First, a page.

Monday, January 4, 2016

Adieu to you, and you and you and you --

As 2015 was ending I finished up a couple of works which merit mentioning. Firstly is Jane Austen’s Emma.  I have read Austen before (Pride and Prejudice), intrigued by mention of Darcy as a model gentleman,  Emma was thus my second foray into the author’s works, though I did not enjoy it nearly as much.  The plot is familiar to most:  Emma Woodhouse is a witty,  self-assured, and quite attractive woman so enormously satisfied with her life that she seeks to manage others. She attempts to pair a few of her single neighbors up, disaster ensues, much chatter follows, and eventually everyone winds up married off – including her. There were quite a few utterly brilliant lines in here – a favorite, following a haughty woman’s “discovery” that Mr. Knightly was a gentleman, noted that he was unlikely to ‘discover’ her to be a Lady, given her manners.  This was only a first reading, I think, given Emma’s reputation as Austen’s “perfect” novel. Perhaps I missed something in the end-year weariness.

Closer to my usual fare was Stagecoach: Wells-Fargo and the American West.  As the title indicates, it is primarily a history of Wells-Fargo’s rise to fame in the 19th century. It was an unusual company, doing its best to fill a vacuum of infrastructure and service in the  still-being-settled west.   Principally, the firm provided banking and express services. Its commercial network provided both communication and transportation, at a dearer rate than the Postal routes but far more efficiently. It became most famous for the mail and treasure that traveled on stagecoach lines, and one chapter sheds a little light on the workings of stages in particular. After nearly dropping the ball on the transition to railroads, Wells-Fargo rebounded and became such a productive company that it drew the attention of trust-busters, who found the collusion of banking and railroads worrisome. The bank that exists today has only a tangential connection to the former behemoth of California, but retains the imagery of a stage coach -- which proved a useful brand image even in the late 19th century, reminding prospective customers of how the west was won.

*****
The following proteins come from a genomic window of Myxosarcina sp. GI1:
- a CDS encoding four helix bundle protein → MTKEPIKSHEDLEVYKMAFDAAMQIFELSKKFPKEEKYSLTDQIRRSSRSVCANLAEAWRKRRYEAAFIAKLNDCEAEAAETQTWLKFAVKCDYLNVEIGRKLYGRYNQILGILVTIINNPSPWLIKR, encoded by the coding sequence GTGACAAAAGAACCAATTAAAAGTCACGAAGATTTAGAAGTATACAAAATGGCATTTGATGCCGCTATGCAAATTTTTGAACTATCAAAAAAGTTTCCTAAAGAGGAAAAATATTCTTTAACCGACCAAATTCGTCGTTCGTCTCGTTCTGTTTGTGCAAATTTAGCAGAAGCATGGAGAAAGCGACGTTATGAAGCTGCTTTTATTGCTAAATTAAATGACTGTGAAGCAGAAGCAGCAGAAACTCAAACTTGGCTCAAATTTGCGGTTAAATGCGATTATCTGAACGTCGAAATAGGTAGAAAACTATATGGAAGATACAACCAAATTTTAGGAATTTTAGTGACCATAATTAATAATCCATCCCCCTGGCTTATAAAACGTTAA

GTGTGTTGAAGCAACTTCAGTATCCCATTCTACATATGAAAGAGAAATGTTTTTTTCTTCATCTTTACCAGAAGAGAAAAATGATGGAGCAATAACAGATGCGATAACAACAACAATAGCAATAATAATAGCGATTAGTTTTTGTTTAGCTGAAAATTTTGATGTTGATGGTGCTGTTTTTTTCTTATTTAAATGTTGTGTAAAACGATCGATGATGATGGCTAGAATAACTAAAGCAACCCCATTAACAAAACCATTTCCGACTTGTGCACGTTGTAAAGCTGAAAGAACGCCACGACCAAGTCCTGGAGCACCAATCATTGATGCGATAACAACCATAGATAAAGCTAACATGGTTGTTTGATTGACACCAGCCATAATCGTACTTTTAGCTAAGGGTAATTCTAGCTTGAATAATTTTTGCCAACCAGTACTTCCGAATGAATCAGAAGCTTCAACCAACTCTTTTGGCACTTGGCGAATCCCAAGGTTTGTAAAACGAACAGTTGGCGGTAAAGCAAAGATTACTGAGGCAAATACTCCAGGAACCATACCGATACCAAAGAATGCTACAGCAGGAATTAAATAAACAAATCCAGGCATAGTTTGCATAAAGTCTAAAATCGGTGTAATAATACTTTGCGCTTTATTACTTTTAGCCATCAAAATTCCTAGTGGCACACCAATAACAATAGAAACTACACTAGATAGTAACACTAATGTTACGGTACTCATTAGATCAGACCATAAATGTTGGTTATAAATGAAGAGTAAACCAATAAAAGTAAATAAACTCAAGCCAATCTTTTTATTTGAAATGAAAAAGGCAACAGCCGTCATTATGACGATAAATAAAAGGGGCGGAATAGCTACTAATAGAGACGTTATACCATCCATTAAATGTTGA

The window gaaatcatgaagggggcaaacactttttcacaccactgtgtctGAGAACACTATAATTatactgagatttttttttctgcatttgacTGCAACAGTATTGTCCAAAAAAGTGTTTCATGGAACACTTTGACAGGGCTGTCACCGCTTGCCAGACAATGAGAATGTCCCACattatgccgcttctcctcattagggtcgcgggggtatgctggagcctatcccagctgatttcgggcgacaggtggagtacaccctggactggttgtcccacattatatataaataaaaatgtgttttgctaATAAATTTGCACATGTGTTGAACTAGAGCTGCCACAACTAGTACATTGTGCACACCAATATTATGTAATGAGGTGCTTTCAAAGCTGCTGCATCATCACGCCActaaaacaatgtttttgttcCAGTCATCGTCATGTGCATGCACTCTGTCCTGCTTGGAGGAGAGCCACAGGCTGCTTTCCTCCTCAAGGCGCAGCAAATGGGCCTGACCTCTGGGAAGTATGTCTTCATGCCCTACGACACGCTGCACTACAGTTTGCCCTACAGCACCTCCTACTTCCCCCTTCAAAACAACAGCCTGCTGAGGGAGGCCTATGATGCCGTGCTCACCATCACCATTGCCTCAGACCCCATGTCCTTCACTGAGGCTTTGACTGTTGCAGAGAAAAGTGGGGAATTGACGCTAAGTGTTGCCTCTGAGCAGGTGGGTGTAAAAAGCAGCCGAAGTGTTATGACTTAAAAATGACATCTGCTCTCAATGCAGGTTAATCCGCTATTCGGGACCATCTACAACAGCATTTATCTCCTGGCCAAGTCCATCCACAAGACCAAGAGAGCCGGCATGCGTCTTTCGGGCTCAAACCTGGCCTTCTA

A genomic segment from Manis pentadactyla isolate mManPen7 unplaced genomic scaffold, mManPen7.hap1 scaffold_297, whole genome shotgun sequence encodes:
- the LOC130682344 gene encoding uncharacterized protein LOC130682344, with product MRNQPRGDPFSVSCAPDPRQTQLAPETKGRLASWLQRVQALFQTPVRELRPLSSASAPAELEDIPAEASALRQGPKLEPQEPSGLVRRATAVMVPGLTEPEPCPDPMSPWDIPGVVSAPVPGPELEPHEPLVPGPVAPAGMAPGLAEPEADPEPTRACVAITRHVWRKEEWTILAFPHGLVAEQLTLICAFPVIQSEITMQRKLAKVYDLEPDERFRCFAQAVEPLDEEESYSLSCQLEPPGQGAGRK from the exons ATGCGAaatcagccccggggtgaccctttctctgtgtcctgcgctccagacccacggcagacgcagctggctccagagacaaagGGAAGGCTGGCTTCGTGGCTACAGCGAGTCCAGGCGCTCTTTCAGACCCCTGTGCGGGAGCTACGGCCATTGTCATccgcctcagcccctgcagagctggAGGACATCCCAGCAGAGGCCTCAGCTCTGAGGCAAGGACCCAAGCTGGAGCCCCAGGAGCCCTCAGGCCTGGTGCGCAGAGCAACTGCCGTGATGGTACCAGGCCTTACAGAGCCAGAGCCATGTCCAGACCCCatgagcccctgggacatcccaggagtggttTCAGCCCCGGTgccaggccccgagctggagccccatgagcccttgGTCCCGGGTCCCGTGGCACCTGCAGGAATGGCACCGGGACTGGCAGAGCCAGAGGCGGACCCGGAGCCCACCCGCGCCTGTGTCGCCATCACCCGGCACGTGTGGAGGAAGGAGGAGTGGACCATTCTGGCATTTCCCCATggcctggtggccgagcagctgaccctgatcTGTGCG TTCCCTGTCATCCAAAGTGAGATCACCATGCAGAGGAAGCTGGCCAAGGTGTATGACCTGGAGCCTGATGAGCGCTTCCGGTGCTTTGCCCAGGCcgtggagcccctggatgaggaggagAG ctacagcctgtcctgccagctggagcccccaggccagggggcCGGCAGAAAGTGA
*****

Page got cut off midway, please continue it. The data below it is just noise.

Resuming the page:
2016 is off to an excellent start so far, with How I Killed Pluto already read and reviewed, and another fantastic book following that.  Right now I'm nibbling at a couple of books, but I'm really looking forward to what January holds. Today I chanced upon a list of books I scribbled down next year, and I must say...I forget about some of the most interesting books.

Oh! I'm presently watching The Last Kingdom, a BBC miniseries based on my favorite bit of Bernard Cornwell, the Saxon Stories series.  So far it doesn't stack up too well against Vikings, but the latter is...brutal.

Danish tourists inquiring about the time. 



  1. So... Not impressed with Emma or Last Kingdom (so far)? I really liked the main characters in LK. Utred, his brother Regnar, his girlfriend and his best mate I thought were all excellent.

  2. I am warming more to it now that I'm a few episodes in. The first one just seemed particularly...unsophisticated, regarding the dialogue.

    With "Emma" it's the same reaction as to other classics: a respectful distance. I thought it witty at times, but the overall story didn't set fire to my soul.

  3. I *really* didn't like Emma at first - the book or the person - but as she developed I ended up viewing it as a master class in character development. Not my favourite of hers - that's P&P by a long way - but still (IMHO) a great classic.

  4. I can definitely see that. One of the best scenes is where Knightly realizes Emma has been sabotaging one relationship in hopes of creating another.


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